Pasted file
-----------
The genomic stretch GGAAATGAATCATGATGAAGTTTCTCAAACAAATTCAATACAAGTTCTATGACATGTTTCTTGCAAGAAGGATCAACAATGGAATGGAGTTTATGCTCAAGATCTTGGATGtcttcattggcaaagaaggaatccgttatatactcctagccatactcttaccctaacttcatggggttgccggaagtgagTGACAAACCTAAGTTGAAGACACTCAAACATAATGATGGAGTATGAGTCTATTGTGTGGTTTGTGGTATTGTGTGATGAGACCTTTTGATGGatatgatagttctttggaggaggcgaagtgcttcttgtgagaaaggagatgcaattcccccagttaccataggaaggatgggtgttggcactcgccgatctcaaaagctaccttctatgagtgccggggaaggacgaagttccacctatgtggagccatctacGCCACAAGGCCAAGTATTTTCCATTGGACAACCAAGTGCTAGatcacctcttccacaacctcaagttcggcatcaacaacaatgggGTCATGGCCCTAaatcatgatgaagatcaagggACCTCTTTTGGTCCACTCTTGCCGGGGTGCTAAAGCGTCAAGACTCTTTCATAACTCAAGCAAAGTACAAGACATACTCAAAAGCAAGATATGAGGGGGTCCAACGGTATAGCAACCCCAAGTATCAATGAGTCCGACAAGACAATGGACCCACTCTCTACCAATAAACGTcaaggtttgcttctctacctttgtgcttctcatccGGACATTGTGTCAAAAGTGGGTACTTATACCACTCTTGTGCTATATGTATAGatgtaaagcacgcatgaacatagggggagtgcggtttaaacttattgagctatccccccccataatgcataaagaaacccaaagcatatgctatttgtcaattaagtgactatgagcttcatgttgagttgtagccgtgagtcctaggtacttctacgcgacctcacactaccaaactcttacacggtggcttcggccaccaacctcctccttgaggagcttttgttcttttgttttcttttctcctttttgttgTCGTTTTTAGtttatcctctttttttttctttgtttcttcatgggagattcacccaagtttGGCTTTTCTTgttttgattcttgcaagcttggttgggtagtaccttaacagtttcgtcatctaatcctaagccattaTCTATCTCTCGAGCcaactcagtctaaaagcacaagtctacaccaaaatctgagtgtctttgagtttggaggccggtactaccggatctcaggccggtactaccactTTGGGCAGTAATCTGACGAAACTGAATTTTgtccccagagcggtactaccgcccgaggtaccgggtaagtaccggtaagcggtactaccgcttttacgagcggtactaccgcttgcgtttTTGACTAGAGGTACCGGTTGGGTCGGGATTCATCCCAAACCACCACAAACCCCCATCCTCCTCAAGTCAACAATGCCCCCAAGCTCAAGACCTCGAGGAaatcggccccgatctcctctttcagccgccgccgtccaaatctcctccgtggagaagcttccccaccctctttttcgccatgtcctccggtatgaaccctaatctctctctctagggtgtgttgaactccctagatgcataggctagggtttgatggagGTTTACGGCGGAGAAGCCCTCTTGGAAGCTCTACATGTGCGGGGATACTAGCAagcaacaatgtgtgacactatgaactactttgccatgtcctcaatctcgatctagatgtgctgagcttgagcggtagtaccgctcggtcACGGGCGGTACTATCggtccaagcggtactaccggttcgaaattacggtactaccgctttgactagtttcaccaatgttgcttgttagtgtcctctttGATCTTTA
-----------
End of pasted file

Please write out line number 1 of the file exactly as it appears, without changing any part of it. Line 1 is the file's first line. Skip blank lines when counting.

The genomic stretch GGAAATGAATCATGATGAAGTTTCTCAAACAAATTCAATACAAGTTCTATGACATGTTTCTTGCAAGAAGGATCAACAATGGAATGGAGTTTATGCTCAAGATCTTGGATGtcttcattggcaaagaaggaatccgttatatactcctagccatactcttaccctaacttcatggggttgccggaagtgagTGACAAACCTAAGTTGAAGACACTCAAACATAATGATGGAGTATGAGTCTATTGTGTGGTTTGTGGTATTGTGTGATGAGACCTTTTGATGGatatgatagttctttggaggaggcgaagtgcttcttgtgagaaaggagatgcaattcccccagttaccataggaaggatgggtgttggcactcgccgatctcaaaagctaccttctatgagtgccggggaaggacgaagttccacctatgtggagccatctacGCCACAAGGCCAAGTATTTTCCATTGGACAACCAAGTGCTAGatcacctcttccacaacctcaagttcggcatcaacaacaatgggGTCATGGCCCTAaatcatgatgaagatcaagggACCTCTTTTGGTCCACTCTTGCCGGGGTGCTAAAGCGTCAAGACTCTTTCATAACTCAAGCAAAGTACAAGACATACTCAAAAGCAAGATATGAGGGGGTCCAACGGTATAGCAACCCCAAGTATCAATGAGTCCGACAAGACAATGGACCCACTCTCTACCAATAAACGTcaaggtttgcttctctacctttgtgcttctcatccGGACATTGTGTCAAAAGTGGGTACTTATACCACTCTTGTGCTATATGTATAGatgtaaagcacgcatgaacatagggggagtgcggtttaaacttattgagctatccccccccataatgcataaagaaacccaaagcatatgctatttgtcaattaagtgactatgagcttcatgttgagttgtagccgtgagtcctaggtacttctacgcgacctcacactaccaaactcttacacggtggcttcggccaccaacctcctccttgaggagcttttgttcttttgttttcttttctcctttttgttgTCGTTTTTAGtttatcctctttttttttctttgtttcttcatgggagattcacccaagtttGGCTTTTCTTgttttgattcttgcaagcttggttgggtagtaccttaacagtttcgtcatctaatcctaagccattaTCTATCTCTCGAGCcaactcagtctaaaagcacaagtctacaccaaaatctgagtgtctttgagtttggaggccggtactaccggatctcaggccggtactaccactTTGGGCAGTAATCTGACGAAACTGAATTTTgtccccagagcggtactaccgcccgaggtaccgggtaagtaccggtaagcggtactaccgcttttacgagcggtactaccgcttgcgtttTTGACTAGAGGTACCGGTTGGGTCGGGATTCATCCCAAACCACCACAAACCCCCATCCTCCTCAAGTCAACAATGCCCCCAAGCTCAAGACCTCGAGGAaatcggccccgatctcctctttcagccgccgccgtccaaatctcctccgtggagaagcttccccaccctctttttcgccatgtcctccggtatgaaccctaatctctctctctagggtgtgttgaactccctagatgcataggctagggtttgatggagGTTTACGGCGGAGAAGCCCTCTTGGAAGCTCTACATGTGCGGGGATACTAGCAagcaacaatgtgtgacactatgaactactttgccatgtcctcaatctcgatctagatgtgctgagcttgagcggtagtaccgctcggtcACGGGCGGTACTATCggtccaagcggtactaccggttcgaaattacggtactaccgctttgactagtttcaccaatgttgcttgttagtgtcctctttGATCTTTA